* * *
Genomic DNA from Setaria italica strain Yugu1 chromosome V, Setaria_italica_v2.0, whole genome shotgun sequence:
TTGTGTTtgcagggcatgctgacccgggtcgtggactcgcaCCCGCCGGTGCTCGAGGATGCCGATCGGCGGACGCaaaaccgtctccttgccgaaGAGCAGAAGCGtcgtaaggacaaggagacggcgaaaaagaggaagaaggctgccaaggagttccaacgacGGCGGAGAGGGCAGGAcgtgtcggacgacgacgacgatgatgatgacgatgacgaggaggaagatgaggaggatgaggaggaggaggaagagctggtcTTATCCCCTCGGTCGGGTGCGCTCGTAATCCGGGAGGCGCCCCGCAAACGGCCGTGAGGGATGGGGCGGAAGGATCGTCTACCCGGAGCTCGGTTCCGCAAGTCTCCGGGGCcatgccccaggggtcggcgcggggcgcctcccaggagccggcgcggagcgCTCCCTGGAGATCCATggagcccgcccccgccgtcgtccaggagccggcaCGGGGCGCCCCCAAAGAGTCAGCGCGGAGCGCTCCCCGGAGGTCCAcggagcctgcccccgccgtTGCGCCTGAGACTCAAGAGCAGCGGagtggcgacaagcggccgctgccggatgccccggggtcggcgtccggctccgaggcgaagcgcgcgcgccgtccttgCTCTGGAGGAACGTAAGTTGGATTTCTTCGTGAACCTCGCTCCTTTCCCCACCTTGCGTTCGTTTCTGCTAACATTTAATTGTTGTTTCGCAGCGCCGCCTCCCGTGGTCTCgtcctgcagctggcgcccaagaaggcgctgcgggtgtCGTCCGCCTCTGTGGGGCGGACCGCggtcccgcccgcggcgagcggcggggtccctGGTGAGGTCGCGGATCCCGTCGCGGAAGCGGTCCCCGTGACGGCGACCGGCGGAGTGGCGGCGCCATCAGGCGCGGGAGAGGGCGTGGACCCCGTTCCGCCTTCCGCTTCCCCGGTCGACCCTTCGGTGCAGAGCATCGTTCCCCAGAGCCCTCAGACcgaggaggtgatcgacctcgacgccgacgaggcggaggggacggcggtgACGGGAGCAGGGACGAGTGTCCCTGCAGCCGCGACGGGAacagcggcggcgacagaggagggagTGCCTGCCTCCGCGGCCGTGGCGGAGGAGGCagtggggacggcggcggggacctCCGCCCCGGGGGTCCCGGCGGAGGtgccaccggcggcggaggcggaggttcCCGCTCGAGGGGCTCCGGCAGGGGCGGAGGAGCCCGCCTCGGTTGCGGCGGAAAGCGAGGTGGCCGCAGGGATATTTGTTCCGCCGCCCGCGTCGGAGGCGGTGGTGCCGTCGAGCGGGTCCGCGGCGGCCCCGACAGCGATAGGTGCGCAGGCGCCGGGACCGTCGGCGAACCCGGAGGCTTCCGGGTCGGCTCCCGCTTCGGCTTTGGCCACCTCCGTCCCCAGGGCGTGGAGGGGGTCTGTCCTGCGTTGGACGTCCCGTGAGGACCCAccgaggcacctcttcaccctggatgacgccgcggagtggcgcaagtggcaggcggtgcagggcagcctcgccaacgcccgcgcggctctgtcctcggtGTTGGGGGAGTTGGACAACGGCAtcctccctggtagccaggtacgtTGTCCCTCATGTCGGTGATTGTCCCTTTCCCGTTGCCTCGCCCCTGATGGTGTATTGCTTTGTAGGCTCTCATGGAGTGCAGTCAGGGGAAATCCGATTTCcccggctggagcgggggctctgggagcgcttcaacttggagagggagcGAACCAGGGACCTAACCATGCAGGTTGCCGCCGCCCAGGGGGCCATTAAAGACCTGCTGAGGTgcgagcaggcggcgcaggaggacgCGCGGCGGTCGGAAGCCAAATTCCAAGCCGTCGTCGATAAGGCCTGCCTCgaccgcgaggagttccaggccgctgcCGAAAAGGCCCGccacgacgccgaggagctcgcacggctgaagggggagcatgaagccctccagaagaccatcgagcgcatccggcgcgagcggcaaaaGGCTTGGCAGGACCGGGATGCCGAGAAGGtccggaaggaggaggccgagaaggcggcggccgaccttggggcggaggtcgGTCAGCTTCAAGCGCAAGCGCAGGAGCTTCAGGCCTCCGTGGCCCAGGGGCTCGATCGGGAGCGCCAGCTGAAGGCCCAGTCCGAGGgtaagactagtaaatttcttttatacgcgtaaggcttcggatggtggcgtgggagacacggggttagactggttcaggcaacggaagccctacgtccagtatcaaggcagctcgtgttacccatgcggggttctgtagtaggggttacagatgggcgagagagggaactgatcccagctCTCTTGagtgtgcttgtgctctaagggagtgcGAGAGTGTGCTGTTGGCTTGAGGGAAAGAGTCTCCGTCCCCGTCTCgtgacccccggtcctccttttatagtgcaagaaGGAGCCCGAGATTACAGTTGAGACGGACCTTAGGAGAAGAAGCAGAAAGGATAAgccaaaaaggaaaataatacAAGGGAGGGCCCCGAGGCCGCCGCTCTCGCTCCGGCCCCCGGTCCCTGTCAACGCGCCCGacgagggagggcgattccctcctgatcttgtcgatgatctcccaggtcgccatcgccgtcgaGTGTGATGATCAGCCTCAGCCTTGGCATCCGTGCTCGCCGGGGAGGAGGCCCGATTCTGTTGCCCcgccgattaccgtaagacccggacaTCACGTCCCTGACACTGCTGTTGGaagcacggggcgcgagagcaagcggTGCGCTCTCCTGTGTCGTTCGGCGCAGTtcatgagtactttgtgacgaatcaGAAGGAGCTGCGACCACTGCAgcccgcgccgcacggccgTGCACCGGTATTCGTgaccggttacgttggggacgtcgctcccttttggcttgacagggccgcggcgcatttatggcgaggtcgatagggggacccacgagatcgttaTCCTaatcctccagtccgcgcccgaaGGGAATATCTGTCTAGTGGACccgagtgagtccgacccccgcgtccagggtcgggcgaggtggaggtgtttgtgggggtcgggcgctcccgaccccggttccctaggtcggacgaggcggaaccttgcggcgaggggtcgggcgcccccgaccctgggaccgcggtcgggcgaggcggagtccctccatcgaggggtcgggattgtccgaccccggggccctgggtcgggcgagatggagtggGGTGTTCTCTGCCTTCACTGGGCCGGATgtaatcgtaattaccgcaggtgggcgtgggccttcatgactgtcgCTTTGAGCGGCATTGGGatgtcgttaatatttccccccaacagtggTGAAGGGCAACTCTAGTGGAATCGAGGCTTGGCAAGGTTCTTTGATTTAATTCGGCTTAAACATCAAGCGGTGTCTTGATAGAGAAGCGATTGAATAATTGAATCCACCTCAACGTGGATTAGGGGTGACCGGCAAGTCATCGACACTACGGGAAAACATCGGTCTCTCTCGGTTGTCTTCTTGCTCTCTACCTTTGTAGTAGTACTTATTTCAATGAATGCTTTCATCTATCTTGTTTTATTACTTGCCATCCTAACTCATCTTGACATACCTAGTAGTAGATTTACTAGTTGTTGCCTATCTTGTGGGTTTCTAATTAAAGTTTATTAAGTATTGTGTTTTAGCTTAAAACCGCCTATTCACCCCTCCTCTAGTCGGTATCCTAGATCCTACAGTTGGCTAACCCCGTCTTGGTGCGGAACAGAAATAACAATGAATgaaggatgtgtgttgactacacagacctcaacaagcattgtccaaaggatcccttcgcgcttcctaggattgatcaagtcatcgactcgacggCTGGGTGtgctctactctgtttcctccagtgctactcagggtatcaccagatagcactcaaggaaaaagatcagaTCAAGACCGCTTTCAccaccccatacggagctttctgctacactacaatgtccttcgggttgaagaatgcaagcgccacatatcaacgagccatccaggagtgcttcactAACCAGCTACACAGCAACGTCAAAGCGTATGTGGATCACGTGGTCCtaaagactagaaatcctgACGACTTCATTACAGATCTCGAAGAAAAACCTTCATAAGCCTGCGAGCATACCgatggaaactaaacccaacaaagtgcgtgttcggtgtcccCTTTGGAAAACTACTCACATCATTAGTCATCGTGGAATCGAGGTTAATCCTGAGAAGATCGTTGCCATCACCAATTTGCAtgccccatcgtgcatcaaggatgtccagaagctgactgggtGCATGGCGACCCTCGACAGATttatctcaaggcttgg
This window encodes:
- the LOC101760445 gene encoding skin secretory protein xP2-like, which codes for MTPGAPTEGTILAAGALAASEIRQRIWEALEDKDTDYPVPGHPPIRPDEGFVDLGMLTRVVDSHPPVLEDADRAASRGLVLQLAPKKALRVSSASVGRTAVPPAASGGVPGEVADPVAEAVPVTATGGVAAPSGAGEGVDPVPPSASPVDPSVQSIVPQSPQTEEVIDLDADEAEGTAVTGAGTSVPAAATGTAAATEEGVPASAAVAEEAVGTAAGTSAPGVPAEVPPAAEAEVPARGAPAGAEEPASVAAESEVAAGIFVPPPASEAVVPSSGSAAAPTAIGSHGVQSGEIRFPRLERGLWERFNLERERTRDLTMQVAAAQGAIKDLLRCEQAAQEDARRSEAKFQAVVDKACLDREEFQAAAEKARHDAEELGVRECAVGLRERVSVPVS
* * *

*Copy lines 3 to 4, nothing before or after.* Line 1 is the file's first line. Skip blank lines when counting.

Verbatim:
This window encodes:
- the LOC101760445 gene encoding skin secretory protein xP2-like, which codes for MTPGAPTEGTILAAGALAASEIRQRIWEALEDKDTDYPVPGHPPIRPDEGFVDLGMLTRVVDSHPPVLEDADRAASRGLVLQLAPKKALRVSSASVGRTAVPPAASGGVPGEVADPVAEAVPVTATGGVAAPSGAGEGVDPVPPSASPVDPSVQSIVPQSPQTEEVIDLDADEAEGTAVTGAGTSVPAAATGTAAATEEGVPASAAVAEEAVGTAAGTSAPGVPAEVPPAAEAEVPARGAPAGAEEPASVAAESEVAAGIFVPPPASEAVVPSSGSAAAPTAIGSHGVQSGEIRFPRLERGLWERFNLERERTRDLTMQVAAAQGAIKDLLRCEQAAQEDARRSEAKFQAVVDKACLDREEFQAAAEKARHDAEELGVRECAVGLRERVSVPVS